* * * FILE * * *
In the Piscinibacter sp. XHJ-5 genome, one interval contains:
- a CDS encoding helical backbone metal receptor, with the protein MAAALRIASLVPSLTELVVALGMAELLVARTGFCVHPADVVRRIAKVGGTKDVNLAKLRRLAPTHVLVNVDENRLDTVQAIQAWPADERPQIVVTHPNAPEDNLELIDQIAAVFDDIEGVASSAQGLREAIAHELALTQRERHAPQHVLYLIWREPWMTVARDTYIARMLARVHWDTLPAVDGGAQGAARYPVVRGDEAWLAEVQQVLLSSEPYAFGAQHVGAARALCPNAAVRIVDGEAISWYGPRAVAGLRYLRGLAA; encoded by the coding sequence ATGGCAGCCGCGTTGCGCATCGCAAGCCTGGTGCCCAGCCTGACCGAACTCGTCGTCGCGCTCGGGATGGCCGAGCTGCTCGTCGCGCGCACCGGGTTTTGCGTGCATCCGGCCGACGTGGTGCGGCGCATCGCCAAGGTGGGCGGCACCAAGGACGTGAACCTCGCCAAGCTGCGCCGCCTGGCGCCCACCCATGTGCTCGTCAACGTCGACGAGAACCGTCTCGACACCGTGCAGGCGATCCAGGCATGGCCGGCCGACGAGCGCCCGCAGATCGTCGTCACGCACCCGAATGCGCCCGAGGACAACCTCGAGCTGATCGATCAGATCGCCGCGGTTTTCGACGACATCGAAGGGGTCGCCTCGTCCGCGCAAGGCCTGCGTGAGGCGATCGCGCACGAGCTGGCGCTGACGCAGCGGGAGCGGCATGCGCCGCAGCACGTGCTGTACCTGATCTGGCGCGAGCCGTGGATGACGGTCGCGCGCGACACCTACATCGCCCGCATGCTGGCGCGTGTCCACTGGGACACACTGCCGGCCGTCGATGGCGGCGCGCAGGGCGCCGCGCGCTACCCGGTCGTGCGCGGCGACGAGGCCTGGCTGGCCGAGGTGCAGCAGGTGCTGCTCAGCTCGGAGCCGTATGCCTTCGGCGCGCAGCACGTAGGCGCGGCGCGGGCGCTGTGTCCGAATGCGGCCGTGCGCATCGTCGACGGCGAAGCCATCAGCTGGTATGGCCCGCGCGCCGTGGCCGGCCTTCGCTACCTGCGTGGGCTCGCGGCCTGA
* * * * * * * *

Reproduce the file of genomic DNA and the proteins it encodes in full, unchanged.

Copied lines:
In the Piscinibacter sp. XHJ-5 genome, one interval contains:
- a CDS encoding helical backbone metal receptor, with the protein MAAALRIASLVPSLTELVVALGMAELLVARTGFCVHPADVVRRIAKVGGTKDVNLAKLRRLAPTHVLVNVDENRLDTVQAIQAWPADERPQIVVTHPNAPEDNLELIDQIAAVFDDIEGVASSAQGLREAIAHELALTQRERHAPQHVLYLIWREPWMTVARDTYIARMLARVHWDTLPAVDGGAQGAARYPVVRGDEAWLAEVQQVLLSSEPYAFGAQHVGAARALCPNAAVRIVDGEAISWYGPRAVAGLRYLRGLAA; encoded by the coding sequence ATGGCAGCCGCGTTGCGCATCGCAAGCCTGGTGCCCAGCCTGACCGAACTCGTCGTCGCGCTCGGGATGGCCGAGCTGCTCGTCGCGCGCACCGGGTTTTGCGTGCATCCGGCCGACGTGGTGCGGCGCATCGCCAAGGTGGGCGGCACCAAGGACGTGAACCTCGCCAAGCTGCGCCGCCTGGCGCCCACCCATGTGCTCGTCAACGTCGACGAGAACCGTCTCGACACCGTGCAGGCGATCCAGGCATGGCCGGCCGACGAGCGCCCGCAGATCGTCGTCACGCACCCGAATGCGCCCGAGGACAACCTCGAGCTGATCGATCAGATCGCCGCGGTTTTCGACGACATCGAAGGGGTCGCCTCGTCCGCGCAAGGCCTGCGTGAGGCGATCGCGCACGAGCTGGCGCTGACGCAGCGGGAGCGGCATGCGCCGCAGCACGTGCTGTACCTGATCTGGCGCGAGCCGTGGATGACGGTCGCGCGCGACACCTACATCGCCCGCATGCTGGCGCGTGTCCACTGGGACACACTGCCGGCCGTCGATGGCGGCGCGCAGGGCGCCGCGCGCTACCCGGTCGTGCGCGGCGACGAGGCCTGGCTGGCCGAGGTGCAGCAGGTGCTGCTCAGCTCGGAGCCGTATGCCTTCGGCGCGCAGCACGTAGGCGCGGCGCGGGCGCTGTGTCCGAATGCGGCCGTGCGCATCGTCGACGGCGAAGCCATCAGCTGGTATGGCCCGCGCGCCGTGGCCGGCCTTCGCTACCTGCGTGGGCTCGCGGCCTGA